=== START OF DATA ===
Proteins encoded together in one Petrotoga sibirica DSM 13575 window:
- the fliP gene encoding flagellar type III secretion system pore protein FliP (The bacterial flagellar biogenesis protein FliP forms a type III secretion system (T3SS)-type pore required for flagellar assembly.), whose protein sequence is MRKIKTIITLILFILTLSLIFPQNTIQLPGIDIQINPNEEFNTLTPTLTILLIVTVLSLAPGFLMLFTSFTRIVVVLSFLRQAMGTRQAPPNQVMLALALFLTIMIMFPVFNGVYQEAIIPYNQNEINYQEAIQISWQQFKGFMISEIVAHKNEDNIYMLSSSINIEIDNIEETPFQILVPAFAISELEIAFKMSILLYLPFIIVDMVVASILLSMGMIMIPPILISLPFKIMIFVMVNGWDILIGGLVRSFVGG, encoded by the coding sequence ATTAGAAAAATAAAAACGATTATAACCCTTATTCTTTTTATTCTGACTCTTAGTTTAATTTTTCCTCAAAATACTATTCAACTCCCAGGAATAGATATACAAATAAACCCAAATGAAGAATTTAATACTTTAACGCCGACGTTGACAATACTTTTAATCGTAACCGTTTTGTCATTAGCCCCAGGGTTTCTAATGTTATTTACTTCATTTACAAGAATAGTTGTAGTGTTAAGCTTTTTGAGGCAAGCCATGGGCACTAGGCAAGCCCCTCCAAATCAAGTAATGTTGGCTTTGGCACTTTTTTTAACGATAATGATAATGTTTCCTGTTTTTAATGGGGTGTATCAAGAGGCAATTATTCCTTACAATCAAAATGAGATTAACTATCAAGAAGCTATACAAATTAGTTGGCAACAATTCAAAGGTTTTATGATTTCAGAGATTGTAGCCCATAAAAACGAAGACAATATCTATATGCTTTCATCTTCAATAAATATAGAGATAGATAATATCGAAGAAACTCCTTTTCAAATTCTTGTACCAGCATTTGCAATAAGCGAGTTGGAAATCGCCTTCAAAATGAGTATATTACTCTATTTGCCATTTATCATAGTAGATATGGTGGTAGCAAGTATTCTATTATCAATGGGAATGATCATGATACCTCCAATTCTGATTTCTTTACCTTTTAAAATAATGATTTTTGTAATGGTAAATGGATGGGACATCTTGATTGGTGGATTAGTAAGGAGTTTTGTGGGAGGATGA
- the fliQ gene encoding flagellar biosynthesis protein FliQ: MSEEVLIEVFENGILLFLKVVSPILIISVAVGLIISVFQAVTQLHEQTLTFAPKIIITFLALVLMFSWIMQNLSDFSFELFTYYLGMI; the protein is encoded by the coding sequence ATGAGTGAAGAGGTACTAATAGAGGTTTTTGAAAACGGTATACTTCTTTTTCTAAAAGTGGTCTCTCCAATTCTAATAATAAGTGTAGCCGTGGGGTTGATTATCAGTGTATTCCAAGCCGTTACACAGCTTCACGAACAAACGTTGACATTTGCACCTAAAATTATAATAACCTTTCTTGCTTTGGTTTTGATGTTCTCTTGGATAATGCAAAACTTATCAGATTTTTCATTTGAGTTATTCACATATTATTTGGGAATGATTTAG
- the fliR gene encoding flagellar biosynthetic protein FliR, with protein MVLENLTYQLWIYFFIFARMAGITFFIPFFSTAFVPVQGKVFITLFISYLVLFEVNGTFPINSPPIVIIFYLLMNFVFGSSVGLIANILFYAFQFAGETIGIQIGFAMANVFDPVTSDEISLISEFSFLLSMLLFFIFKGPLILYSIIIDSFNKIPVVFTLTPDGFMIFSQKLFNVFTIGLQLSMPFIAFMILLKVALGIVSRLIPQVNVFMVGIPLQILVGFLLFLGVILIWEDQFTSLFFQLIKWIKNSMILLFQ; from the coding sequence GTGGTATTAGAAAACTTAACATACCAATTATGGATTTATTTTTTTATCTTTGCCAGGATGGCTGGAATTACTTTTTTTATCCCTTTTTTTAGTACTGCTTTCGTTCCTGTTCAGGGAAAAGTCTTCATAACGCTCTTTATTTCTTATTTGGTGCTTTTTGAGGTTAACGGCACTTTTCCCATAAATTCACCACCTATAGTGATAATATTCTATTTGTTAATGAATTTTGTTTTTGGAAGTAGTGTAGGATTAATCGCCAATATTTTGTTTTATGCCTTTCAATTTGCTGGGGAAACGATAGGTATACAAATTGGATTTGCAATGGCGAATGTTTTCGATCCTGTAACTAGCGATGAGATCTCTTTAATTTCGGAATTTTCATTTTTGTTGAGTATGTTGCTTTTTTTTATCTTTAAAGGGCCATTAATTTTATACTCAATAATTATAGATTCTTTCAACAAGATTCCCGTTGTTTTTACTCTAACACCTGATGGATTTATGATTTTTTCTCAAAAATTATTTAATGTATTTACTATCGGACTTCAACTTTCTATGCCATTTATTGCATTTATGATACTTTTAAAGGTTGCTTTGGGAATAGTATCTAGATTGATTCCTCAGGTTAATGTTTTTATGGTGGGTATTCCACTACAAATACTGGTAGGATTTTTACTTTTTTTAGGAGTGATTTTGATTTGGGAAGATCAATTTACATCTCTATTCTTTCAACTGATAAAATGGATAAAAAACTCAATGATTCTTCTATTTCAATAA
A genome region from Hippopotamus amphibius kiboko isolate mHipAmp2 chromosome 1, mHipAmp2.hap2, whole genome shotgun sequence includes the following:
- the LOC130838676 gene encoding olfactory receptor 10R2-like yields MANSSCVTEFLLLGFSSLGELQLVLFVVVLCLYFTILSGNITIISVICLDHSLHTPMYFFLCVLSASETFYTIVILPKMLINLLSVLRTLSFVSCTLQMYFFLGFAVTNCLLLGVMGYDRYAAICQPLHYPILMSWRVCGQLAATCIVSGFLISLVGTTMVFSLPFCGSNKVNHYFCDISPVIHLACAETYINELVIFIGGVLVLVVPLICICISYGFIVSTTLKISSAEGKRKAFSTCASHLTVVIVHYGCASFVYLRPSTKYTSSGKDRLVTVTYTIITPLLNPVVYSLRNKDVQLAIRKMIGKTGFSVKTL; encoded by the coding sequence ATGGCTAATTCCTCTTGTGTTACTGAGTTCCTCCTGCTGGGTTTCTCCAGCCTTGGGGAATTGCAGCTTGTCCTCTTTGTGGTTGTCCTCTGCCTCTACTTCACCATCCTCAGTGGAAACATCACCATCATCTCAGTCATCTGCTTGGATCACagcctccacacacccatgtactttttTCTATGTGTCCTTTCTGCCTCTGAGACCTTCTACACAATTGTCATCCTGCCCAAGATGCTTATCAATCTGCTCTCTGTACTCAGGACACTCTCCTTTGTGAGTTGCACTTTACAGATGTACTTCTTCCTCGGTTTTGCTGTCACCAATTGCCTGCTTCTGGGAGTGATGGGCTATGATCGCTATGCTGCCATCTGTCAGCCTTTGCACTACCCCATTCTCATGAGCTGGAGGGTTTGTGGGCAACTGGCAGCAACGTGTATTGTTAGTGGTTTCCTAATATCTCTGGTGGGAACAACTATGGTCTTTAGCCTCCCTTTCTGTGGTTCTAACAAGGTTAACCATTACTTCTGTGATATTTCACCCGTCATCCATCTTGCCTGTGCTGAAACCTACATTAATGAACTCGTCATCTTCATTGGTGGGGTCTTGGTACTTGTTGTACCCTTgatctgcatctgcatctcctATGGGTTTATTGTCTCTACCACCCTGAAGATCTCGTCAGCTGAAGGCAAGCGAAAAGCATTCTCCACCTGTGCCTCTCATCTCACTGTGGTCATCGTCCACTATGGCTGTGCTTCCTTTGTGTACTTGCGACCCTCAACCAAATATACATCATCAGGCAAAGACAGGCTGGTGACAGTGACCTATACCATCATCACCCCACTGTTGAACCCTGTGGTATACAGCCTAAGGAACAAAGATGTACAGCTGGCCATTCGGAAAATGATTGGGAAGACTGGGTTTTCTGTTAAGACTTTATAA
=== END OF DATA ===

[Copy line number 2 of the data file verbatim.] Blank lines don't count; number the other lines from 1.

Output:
- the fliP gene encoding flagellar type III secretion system pore protein FliP (The bacterial flagellar biogenesis protein FliP forms a type III secretion system (T3SS)-type pore required for flagellar assembly.), whose protein sequence is MRKIKTIITLILFILTLSLIFPQNTIQLPGIDIQINPNEEFNTLTPTLTILLIVTVLSLAPGFLMLFTSFTRIVVVLSFLRQAMGTRQAPPNQVMLALALFLTIMIMFPVFNGVYQEAIIPYNQNEINYQEAIQISWQQFKGFMISEIVAHKNEDNIYMLSSSINIEIDNIEETPFQILVPAFAISELEIAFKMSILLYLPFIIVDMVVASILLSMGMIMIPPILISLPFKIMIFVMVNGWDILIGGLVRSFVGG, encoded by the coding sequence ATTAGAAAAATAAAAACGATTATAACCCTTATTCTTTTTATTCTGACTCTTAGTTTAATTTTTCCTCAAAATACTATTCAACTCCCAGGAATAGATATACAAATAAACCCAAATGAAGAATTTAATACTTTAACGCCGACGTTGACAATACTTTTAATCGTAACCGTTTTGTCATTAGCCCCAGGGTTTCTAATGTTATTTACTTCATTTACAAGAATAGTTGTAGTGTTAAGCTTTTTGAGGCAAGCCATGGGCACTAGGCAAGCCCCTCCAAATCAAGTAATGTTGGCTTTGGCACTTTTTTTAACGATAATGATAATGTTTCCTGTTTTTAATGGGGTGTATCAAGAGGCAATTATTCCTTACAATCAAAATGAGATTAACTATCAAGAAGCTATACAAATTAGTTGGCAACAATTCAAAGGTTTTATGATTTCAGAGATTGTAGCCCATAAAAACGAAGACAATATCTATATGCTTTCATCTTCAATAAATATAGAGATAGATAATATCGAAGAAACTCCTTTTCAAATTCTTGTACCAGCATTTGCAATAAGCGAGTTGGAAATCGCCTTCAAAATGAGTATATTACTCTATTTGCCATTTATCATAGTAGATATGGTGGTAGCAAGTATTCTATTATCAATGGGAATGATCATGATACCTCCAATTCTGATTTCTTTACCTTTTAAAATAATGATTTTTGTAATGGTAAATGGATGGGACATCTTGATTGGTGGATTAGTAAGGAGTTTTGTGGGAGGATGA